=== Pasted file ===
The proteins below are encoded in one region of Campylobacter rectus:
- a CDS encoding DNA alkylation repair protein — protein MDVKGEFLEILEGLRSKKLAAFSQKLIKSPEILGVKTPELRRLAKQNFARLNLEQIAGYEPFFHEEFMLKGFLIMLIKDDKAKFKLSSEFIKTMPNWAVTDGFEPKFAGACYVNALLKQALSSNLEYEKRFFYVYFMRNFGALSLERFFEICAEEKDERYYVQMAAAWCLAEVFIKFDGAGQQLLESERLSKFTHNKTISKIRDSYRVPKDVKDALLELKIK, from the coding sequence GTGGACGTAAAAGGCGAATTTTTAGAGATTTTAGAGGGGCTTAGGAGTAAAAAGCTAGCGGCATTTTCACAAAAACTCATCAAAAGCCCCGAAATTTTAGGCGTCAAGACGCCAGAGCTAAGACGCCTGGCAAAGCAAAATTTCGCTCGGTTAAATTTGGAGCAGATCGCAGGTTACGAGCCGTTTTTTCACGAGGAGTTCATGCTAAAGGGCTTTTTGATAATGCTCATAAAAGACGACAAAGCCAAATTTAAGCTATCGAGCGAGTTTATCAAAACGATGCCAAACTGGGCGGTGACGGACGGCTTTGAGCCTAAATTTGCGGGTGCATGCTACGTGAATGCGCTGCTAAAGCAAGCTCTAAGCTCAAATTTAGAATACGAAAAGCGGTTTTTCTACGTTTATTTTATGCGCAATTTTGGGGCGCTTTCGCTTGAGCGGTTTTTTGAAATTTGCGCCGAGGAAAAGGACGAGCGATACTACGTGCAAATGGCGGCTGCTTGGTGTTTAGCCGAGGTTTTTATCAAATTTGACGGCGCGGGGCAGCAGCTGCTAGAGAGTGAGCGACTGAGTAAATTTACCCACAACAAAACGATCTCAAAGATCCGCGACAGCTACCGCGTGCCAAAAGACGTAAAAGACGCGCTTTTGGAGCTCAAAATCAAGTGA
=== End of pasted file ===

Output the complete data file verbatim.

The proteins below are encoded in one region of Campylobacter rectus:
- a CDS encoding DNA alkylation repair protein — protein MDVKGEFLEILEGLRSKKLAAFSQKLIKSPEILGVKTPELRRLAKQNFARLNLEQIAGYEPFFHEEFMLKGFLIMLIKDDKAKFKLSSEFIKTMPNWAVTDGFEPKFAGACYVNALLKQALSSNLEYEKRFFYVYFMRNFGALSLERFFEICAEEKDERYYVQMAAAWCLAEVFIKFDGAGQQLLESERLSKFTHNKTISKIRDSYRVPKDVKDALLELKIK, from the coding sequence GTGGACGTAAAAGGCGAATTTTTAGAGATTTTAGAGGGGCTTAGGAGTAAAAAGCTAGCGGCATTTTCACAAAAACTCATCAAAAGCCCCGAAATTTTAGGCGTCAAGACGCCAGAGCTAAGACGCCTGGCAAAGCAAAATTTCGCTCGGTTAAATTTGGAGCAGATCGCAGGTTACGAGCCGTTTTTTCACGAGGAGTTCATGCTAAAGGGCTTTTTGATAATGCTCATAAAAGACGACAAAGCCAAATTTAAGCTATCGAGCGAGTTTATCAAAACGATGCCAAACTGGGCGGTGACGGACGGCTTTGAGCCTAAATTTGCGGGTGCATGCTACGTGAATGCGCTGCTAAAGCAAGCTCTAAGCTCAAATTTAGAATACGAAAAGCGGTTTTTCTACGTTTATTTTATGCGCAATTTTGGGGCGCTTTCGCTTGAGCGGTTTTTTGAAATTTGCGCCGAGGAAAAGGACGAGCGATACTACGTGCAAATGGCGGCTGCTTGGTGTTTAGCCGAGGTTTTTATCAAATTTGACGGCGCGGGGCAGCAGCTGCTAGAGAGTGAGCGACTGAGTAAATTTACCCACAACAAAACGATCTCAAAGATCCGCGACAGCTACCGCGTGCCAAAAGACGTAAAAGACGCGCTTTTGGAGCTCAAAATCAAGTGA